Conflict and Creativity


Leonard Zwelling

         I spent the morning of March 21 at a seminar on creativity
called “The Architecture of the Mind.” It was about how the mechanics of human
thought processes influence group dynamics and creativity.

         Although the majority of the concepts about group dynamics,
groupthink, perception, bias, and the process of interpersonal communication are
ones I had heard before, the speaker, Dana Carney of the University of
California at Berkeley, did teach me one new lesson that inherently made a lot
of sense.

         If you believe, and I do, that you get the most productive
and creative work product from groups of diverse individuals who bring very
different life experiences and areas of expertise to a problem, you may then
accept that there will be a certain amount of interpersonal conflict within
that group on the way to the best solution. However, the amount of that conflict
among the members of a work group is minimized by trust among those people and
maximized when trust is lacking.

         Thus, for any leader seeking creative solutions to difficult
problems, it is essential that the leader collect a diverse group from which to
get his desired work product and that he establish an environment of trust if
those in the process are to keep interpersonal conflict to a minimum while
dealing with the inherent conflict from which great ideas spring.

         Now there’s concept!

`        Exhibit one to illustrate how bad management yields bad
results with a lack of creativity would be Mr. Trump whose most valuable
counsel he gets from himself. He doesn’t even need other people to advise him.
After all, “he has a good brain.” I am not sure I see the evidence of this, but
there can be no doubt that the complexities of problems faced by the President
of the United States require as much input into decision making as is possible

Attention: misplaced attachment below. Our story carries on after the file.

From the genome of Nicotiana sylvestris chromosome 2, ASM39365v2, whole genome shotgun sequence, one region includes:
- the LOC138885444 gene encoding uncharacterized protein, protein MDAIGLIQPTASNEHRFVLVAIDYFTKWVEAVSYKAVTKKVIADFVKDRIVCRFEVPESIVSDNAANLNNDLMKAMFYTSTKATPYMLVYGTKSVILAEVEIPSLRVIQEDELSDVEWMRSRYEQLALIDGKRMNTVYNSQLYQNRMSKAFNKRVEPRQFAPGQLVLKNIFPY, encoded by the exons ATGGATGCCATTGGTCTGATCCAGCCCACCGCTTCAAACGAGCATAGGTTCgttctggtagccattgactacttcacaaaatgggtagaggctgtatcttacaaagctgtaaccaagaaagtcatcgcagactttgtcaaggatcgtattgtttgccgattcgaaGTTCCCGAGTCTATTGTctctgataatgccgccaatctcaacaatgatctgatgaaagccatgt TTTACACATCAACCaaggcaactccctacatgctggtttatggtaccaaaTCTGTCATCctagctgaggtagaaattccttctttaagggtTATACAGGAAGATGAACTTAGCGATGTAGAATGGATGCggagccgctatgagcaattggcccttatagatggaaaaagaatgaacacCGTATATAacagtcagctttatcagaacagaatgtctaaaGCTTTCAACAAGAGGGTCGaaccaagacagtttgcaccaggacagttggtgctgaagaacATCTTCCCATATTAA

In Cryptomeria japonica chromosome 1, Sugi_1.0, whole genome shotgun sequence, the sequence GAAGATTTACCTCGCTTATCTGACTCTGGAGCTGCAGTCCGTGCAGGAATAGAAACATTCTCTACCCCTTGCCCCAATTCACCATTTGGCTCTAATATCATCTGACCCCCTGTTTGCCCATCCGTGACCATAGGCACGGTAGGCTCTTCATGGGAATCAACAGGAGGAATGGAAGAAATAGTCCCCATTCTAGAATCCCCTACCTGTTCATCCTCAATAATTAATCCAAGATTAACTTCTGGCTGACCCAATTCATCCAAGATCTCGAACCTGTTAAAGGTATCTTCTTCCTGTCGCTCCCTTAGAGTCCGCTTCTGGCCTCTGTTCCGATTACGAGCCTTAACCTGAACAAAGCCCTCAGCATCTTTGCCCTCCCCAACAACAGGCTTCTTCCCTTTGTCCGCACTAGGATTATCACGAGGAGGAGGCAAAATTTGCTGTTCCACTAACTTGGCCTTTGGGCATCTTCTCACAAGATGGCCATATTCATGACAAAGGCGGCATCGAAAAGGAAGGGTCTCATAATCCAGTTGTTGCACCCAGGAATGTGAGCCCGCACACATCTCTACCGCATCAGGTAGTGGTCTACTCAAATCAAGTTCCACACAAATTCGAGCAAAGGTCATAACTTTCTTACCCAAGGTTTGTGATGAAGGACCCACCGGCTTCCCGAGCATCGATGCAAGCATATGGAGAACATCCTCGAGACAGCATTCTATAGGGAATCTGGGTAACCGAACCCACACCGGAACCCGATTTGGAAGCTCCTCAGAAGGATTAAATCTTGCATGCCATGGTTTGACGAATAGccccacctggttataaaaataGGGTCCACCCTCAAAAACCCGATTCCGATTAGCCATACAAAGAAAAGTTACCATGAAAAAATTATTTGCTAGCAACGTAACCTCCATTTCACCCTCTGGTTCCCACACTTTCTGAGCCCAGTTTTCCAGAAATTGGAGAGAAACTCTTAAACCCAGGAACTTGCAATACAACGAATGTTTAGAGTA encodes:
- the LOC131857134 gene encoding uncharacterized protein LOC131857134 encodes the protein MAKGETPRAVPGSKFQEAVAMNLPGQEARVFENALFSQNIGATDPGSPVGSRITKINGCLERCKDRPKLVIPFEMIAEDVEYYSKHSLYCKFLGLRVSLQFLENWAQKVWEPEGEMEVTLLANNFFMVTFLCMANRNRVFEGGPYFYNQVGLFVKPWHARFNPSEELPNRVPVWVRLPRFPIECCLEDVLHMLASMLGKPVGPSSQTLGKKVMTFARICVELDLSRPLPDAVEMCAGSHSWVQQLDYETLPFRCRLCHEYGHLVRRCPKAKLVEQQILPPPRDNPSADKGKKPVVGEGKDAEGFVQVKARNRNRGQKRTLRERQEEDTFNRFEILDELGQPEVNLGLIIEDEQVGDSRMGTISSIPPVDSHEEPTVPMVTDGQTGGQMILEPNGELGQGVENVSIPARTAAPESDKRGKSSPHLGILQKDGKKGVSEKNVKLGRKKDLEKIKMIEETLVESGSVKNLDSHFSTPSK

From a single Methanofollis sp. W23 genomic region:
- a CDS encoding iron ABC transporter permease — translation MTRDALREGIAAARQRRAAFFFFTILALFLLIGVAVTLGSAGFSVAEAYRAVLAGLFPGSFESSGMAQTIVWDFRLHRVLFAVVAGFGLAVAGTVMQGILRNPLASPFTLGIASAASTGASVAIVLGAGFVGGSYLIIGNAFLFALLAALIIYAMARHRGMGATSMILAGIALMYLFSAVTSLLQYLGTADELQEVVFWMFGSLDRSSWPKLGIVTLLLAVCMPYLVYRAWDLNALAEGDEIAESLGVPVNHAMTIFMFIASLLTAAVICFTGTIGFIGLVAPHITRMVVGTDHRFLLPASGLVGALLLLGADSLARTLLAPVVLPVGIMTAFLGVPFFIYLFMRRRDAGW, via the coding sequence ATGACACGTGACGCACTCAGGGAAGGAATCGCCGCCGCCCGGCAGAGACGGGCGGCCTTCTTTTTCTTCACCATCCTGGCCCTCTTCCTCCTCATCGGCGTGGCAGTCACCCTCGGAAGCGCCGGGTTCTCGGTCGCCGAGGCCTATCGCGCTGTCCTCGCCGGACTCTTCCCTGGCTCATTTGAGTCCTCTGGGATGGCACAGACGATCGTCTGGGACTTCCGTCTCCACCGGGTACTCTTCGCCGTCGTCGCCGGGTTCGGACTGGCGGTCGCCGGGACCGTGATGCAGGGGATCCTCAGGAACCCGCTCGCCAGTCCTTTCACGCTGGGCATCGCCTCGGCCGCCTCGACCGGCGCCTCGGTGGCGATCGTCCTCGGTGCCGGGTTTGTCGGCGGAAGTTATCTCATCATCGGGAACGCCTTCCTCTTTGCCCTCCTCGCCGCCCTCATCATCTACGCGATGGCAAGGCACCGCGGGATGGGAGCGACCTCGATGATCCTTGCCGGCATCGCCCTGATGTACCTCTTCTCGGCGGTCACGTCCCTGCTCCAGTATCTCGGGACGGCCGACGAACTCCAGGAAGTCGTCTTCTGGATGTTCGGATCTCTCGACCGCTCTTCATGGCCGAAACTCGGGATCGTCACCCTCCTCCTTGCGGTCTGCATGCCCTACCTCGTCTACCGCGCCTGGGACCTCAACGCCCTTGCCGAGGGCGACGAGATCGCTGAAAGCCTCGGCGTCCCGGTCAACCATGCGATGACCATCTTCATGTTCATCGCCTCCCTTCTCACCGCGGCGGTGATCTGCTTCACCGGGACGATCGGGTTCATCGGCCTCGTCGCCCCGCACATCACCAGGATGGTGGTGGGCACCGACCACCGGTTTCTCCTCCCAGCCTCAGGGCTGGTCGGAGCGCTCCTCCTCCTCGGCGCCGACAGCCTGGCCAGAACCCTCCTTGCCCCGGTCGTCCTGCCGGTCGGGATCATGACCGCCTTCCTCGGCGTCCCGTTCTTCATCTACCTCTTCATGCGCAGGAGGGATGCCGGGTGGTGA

along with the counsel of the leaders of Congress from both sides of the aisle,
something Mr. Obama never did learn.

         Let’s look a little closer to home.

         Recently I have had the occasion to confer with some of
those people who counseled Dr. DePinho on various aspects of internal
governance and strategic direction setting. Like Mr. Trump Dr. DePinho was
pretty much his own counsel although one has to suspect that the Wife and The
Lawyer had at least one of his ears at times. Dr. DePinho’s lack of
consultation with the faculty and the Faculty Senate is now legendary and
despite the insistence of some that “shared governance” is now working, show me
a major decision that advice from the Faculty Senate has influenced in a major
way (e.g., tenure). When I see the financials of IACS and the true revenue and
expenditures of ALL of MD Anderson, perhaps I will believe that there is a good
plan and that the faculty has contributed to it.

         The beautiful part of the old MD Anderson was not that Dr.
LeMaistre was constantly asking the faculty for advice. He wasn’t. But he
understood what to leave to the faculty (clinical, research and educational
matters) and what to keep for himself (governance, finance, and relations with
the UT System). The immediate past President really started his tenure on the
right foot and made great gains in this arena by extending the LeMaistre role
to include faculty input in matters that he oversaw. At least for the first 5
years. Then came, oh well, you know…

         The new guy is taking no chances. He owns everything. He
decides everything. He could care less what the faculty thinks about him or his
decisions. He is in his own low Earth orbit on the way to the moon and making
sure it’s a solo flight. It could work, but not without a lot of conflict
because the trust is so low.

         Dr. DePinho could change this tomorrow if he wished to by
reaching out meaningfully to the faculty and reconstituting the environment of
the LeMaistre years or the early Mendelsohnian Age. As of now, the trust is
low, the creativity lower, and the angst and ennui higher.

         Ron, you shoulda been at the seminar!

Leonard Zwelling